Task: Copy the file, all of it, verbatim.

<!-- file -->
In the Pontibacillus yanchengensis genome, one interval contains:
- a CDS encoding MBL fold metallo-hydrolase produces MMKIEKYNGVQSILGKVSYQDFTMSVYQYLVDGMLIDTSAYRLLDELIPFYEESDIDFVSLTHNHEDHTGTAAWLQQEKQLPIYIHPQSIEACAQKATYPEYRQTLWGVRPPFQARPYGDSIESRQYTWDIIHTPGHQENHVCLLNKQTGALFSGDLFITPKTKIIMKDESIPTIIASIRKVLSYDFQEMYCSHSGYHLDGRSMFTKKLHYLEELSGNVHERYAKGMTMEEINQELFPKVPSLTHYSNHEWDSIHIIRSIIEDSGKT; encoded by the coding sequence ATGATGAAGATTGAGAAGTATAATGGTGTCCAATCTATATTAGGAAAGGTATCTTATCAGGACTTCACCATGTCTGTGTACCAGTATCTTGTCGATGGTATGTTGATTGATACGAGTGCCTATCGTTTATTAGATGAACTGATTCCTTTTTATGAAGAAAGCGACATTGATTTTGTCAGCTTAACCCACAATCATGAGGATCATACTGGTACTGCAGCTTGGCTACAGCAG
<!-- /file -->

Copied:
In the Pontibacillus yanchengensis genome, one interval contains:
- a CDS encoding MBL fold metallo-hydrolase produces MMKIEKYNGVQSILGKVSYQDFTMSVYQYLVDGMLIDTSAYRLLDELIPFYEESDIDFVSLTHNHEDHTGTAAWLQQEKQLPIYIHPQSIEACAQKATYPEYRQTLWGVRPPFQARPYGDSIESRQYTWDIIHTPGHQENHVCLLNKQTGALFSGDLFITPKTKIIMKDESIPTIIASIRKVLSYDFQEMYCSHSGYHLDGRSMFTKKLHYLEELSGNVHERYAKGMTMEEINQELFPKVPSLTHYSNHEWDSIHIIRSIIEDSGKT; encoded by the coding sequence ATGATGAAGATTGAGAAGTATAATGGTGTCCAATCTATATTAGGAAAGGTATCTTATCAGGACTTCACCATGTCTGTGTACCAGTATCTTGTCGATGGTATGTTGATTGATACGAGTGCCTATCGTTTATTAGATGAACTGATTCCTTTTTATGAAGAAAGCGACATTGATTTTGTCAGCTTAACCCACAATCATGAGGATCATACTGGTACTGCAGCTTGGCTACAGCAG